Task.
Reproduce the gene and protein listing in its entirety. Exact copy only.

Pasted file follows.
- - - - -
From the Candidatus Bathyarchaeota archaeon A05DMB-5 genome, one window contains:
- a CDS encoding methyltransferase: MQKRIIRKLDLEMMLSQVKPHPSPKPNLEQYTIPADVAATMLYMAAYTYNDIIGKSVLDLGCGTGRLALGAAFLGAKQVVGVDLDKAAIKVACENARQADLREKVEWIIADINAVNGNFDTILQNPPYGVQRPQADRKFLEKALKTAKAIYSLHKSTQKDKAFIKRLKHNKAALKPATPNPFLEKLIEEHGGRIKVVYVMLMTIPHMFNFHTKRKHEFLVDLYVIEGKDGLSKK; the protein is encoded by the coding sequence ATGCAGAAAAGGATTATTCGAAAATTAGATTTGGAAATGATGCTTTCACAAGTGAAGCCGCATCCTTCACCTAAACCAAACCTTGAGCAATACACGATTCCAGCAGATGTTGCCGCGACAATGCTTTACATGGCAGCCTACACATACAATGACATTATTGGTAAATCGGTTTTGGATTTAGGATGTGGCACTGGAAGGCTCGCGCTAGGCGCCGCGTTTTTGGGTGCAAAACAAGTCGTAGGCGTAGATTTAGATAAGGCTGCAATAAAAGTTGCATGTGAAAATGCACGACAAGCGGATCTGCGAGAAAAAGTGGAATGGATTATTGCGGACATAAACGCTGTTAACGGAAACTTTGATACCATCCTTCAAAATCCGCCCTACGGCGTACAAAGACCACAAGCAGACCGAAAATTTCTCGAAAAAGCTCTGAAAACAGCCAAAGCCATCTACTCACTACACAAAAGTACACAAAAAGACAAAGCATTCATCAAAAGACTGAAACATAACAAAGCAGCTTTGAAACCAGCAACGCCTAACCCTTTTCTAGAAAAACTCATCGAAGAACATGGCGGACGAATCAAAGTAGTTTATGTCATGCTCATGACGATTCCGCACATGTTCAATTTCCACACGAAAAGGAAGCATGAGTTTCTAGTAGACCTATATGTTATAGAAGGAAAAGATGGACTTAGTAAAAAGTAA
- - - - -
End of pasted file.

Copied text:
From the Candidatus Bathyarchaeota archaeon A05DMB-5 genome, one window contains:
- a CDS encoding methyltransferase: MQKRIIRKLDLEMMLSQVKPHPSPKPNLEQYTIPADVAATMLYMAAYTYNDIIGKSVLDLGCGTGRLALGAAFLGAKQVVGVDLDKAAIKVACENARQADLREKVEWIIADINAVNGNFDTILQNPPYGVQRPQADRKFLEKALKTAKAIYSLHKSTQKDKAFIKRLKHNKAALKPATPNPFLEKLIEEHGGRIKVVYVMLMTIPHMFNFHTKRKHEFLVDLYVIEGKDGLSKK; the protein is encoded by the coding sequence ATGCAGAAAAGGATTATTCGAAAATTAGATTTGGAAATGATGCTTTCACAAGTGAAGCCGCATCCTTCACCTAAACCAAACCTTGAGCAATACACGATTCCAGCAGATGTTGCCGCGACAATGCTTTACATGGCAGCCTACACATACAATGACATTATTGGTAAATCGGTTTTGGATTTAGGATGTGGCACTGGAAGGCTCGCGCTAGGCGCCGCGTTTTTGGGTGCAAAACAAGTCGTAGGCGTAGATTTAGATAAGGCTGCAATAAAAGTTGCATGTGAAAATGCACGACAAGCGGATCTGCGAGAAAAAGTGGAATGGATTATTGCGGACATAAACGCTGTTAACGGAAACTTTGATACCATCCTTCAAAATCCGCCCTACGGCGTACAAAGACCACAAGCAGACCGAAAATTTCTCGAAAAAGCTCTGAAAACAGCCAAAGCCATCTACTCACTACACAAAAGTACACAAAAAGACAAAGCATTCATCAAAAGACTGAAACATAACAAAGCAGCTTTGAAACCAGCAACGCCTAACCCTTTTCTAGAAAAACTCATCGAAGAACATGGCGGACGAATCAAAGTAGTTTATGTCATGCTCATGACGATTCCGCACATGTTCAATTTCCACACGAAAAGGAAGCATGAGTTTCTAGTAGACCTATATGTTATAGAAGGAAAAGATGGACTTAGTAAAAAGTAA